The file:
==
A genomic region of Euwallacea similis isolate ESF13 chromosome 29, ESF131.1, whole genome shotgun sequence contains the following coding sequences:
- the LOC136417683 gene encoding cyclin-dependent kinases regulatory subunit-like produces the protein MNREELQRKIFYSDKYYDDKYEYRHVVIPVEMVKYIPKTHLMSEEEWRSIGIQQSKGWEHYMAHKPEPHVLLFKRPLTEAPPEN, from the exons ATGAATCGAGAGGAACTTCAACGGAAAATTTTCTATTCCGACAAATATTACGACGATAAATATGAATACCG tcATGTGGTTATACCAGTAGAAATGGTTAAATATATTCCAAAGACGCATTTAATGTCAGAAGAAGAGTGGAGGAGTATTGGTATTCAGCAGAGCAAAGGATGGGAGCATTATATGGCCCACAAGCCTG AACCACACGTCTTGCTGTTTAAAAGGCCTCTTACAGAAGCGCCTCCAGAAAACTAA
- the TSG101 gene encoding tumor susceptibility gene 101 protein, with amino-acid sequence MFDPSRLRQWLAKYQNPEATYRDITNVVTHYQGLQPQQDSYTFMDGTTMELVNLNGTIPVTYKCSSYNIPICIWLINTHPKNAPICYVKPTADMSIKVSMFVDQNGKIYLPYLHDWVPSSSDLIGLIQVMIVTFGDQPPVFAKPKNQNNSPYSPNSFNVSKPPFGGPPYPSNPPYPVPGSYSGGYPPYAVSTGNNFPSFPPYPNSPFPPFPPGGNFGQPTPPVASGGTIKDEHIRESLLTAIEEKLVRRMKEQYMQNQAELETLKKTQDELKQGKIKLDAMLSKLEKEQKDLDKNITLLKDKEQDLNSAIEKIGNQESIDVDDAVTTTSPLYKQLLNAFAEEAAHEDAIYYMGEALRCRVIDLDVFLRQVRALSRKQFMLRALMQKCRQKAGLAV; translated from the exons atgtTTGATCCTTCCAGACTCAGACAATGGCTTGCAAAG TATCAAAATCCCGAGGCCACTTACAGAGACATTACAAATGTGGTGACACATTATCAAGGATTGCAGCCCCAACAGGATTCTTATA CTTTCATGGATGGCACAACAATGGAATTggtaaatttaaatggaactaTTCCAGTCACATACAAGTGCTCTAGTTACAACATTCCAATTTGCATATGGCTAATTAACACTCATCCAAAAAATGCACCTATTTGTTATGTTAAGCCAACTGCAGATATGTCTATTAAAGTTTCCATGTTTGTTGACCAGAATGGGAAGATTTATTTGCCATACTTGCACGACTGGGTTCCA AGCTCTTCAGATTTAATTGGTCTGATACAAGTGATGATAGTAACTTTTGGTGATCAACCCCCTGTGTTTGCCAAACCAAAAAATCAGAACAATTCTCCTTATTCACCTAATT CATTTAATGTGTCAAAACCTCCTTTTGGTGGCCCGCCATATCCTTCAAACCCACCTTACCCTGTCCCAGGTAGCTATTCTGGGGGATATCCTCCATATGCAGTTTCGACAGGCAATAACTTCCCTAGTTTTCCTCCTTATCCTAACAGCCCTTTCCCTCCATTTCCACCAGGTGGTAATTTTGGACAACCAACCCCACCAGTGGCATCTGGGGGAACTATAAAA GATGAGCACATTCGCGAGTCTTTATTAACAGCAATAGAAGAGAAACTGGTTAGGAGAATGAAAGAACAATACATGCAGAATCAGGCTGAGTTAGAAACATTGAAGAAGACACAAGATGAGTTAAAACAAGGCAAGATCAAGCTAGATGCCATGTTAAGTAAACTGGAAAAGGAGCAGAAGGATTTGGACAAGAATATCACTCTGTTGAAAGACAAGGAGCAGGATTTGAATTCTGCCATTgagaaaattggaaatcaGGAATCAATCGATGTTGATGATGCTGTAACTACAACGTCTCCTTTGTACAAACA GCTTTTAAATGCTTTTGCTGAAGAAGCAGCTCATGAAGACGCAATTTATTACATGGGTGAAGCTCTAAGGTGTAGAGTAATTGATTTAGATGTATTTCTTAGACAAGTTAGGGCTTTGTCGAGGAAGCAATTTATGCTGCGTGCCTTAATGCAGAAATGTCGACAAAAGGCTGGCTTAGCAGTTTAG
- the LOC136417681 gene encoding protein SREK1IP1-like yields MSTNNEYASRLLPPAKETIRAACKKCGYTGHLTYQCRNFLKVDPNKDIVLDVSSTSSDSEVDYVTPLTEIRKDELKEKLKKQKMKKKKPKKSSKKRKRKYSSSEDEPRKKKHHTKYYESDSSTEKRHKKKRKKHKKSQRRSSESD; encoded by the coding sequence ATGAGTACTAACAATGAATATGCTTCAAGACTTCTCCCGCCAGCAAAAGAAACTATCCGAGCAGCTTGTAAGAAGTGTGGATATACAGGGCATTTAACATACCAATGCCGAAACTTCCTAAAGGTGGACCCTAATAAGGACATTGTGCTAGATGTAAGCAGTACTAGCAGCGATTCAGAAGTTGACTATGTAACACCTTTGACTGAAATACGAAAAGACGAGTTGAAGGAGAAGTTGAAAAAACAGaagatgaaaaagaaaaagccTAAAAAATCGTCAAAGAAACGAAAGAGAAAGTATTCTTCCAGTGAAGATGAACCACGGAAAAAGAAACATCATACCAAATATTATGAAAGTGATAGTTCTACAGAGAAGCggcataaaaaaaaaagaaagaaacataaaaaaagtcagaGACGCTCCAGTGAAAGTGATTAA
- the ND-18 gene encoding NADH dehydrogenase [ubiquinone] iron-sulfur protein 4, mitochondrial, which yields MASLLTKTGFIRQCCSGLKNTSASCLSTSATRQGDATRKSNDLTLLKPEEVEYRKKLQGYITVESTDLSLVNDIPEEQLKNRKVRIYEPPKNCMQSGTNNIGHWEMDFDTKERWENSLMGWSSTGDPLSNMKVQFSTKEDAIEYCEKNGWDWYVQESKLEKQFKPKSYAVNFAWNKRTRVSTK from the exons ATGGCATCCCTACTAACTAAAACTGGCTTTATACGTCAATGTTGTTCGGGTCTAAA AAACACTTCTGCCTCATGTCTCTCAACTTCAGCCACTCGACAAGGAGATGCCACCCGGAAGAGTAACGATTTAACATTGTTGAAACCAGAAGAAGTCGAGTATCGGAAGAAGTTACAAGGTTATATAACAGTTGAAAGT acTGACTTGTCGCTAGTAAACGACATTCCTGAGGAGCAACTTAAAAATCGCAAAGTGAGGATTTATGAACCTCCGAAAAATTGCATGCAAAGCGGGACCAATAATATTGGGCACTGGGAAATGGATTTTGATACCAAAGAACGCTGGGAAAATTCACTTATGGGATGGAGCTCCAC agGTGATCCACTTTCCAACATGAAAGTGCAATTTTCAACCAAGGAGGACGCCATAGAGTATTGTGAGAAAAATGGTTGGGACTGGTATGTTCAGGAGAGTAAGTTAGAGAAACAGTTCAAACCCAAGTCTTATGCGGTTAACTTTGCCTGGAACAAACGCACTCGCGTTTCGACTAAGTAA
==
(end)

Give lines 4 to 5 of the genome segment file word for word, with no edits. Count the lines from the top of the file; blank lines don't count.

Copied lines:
- the LOC136417681 gene encoding protein SREK1IP1-like yields MSTNNEYASRLLPPAKETIRAACKKCGYTGHLTYQCRNFLKVDPNKDIVLDVSSTSSDSEVDYVTPLTEIRKDELKEKLKKQKMKKKKPKKSSKKRKRKYSSSEDEPRKKKHHTKYYESDSSTEKRHKKKRKKHKKSQRRSSESD; encoded by the coding sequence ATGAGTACTAACAATGAATATGCTTCAAGACTTCTCCCGCCAGCAAAAGAAACTATCCGAGCAGCTTGTAAGAAGTGTGGATATACAGGGCATTTAACATACCAATGCCGAAACTTCCTAAAGGTGGACCCTAATAAGGACATTGTGCTAGATGTAAGCAGTACTAGCAGCGATTCAGAAGTTGACTATGTAACACCTTTGACTGAAATACGAAAAGACGAGTTGAAGGAGAAGTTGAAAAAACAGaagatgaaaaagaaaaagccTAAAAAATCGTCAAAGAAACGAAAGAGAAAGTATTCTTCCAGTGAAGATGAACCACGGAAAAAGAAACATCATACCAAATATTATGAAAGTGATAGTTCTACAGAGAAGCggcataaaaaaaaaagaaagaaacataaaaaaagtcagaGACGCTCCAGTGAAAGTGATTAA
- the ND-18 gene encoding NADH dehydrogenase [ubiquinone] iron-sulfur protein 4, mitochondrial, which yields MASLLTKTGFIRQCCSGLKNTSASCLSTSATRQGDATRKSNDLTLLKPEEVEYRKKLQGYITVESTDLSLVNDIPEEQLKNRKVRIYEPPKNCMQSGTNNIGHWEMDFDTKERWENSLMGWSSTGDPLSNMKVQFSTKEDAIEYCEKNGWDWYVQESKLEKQFKPKSYAVNFAWNKRTRVSTK from the exons ATGGCATCCCTACTAACTAAAACTGGCTTTATACGTCAATGTTGTTCGGGTCTAAA AAACACTTCTGCCTCATGTCTCTCAACTTCAGCCACTCGACAAGGAGATGCCACCCGGAAGAGTAACGATTTAACATTGTTGAAACCAGAAGAAGTCGAGTATCGGAAGAAGTTACAAGGTTATATAACAGTTGAAAGT acTGACTTGTCGCTAGTAAACGACATTCCTGAGGAGCAACTTAAAAATCGCAAAGTGAGGATTTATGAACCTCCGAAAAATTGCATGCAAAGCGGGACCAATAATATTGGGCACTGGGAAATGGATTTTGATACCAAAGAACGCTGGGAAAATTCACTTATGGGATGGAGCTCCAC agGTGATCCACTTTCCAACATGAAAGTGCAATTTTCAACCAAGGAGGACGCCATAGAGTATTGTGAGAAAAATGGTTGGGACTGGTATGTTCAGGAGAGTAAGTTAGAGAAACAGTTCAAACCCAAGTCTTATGCGGTTAACTTTGCCTGGAACAAACGCACTCGCGTTTCGACTAAGTAA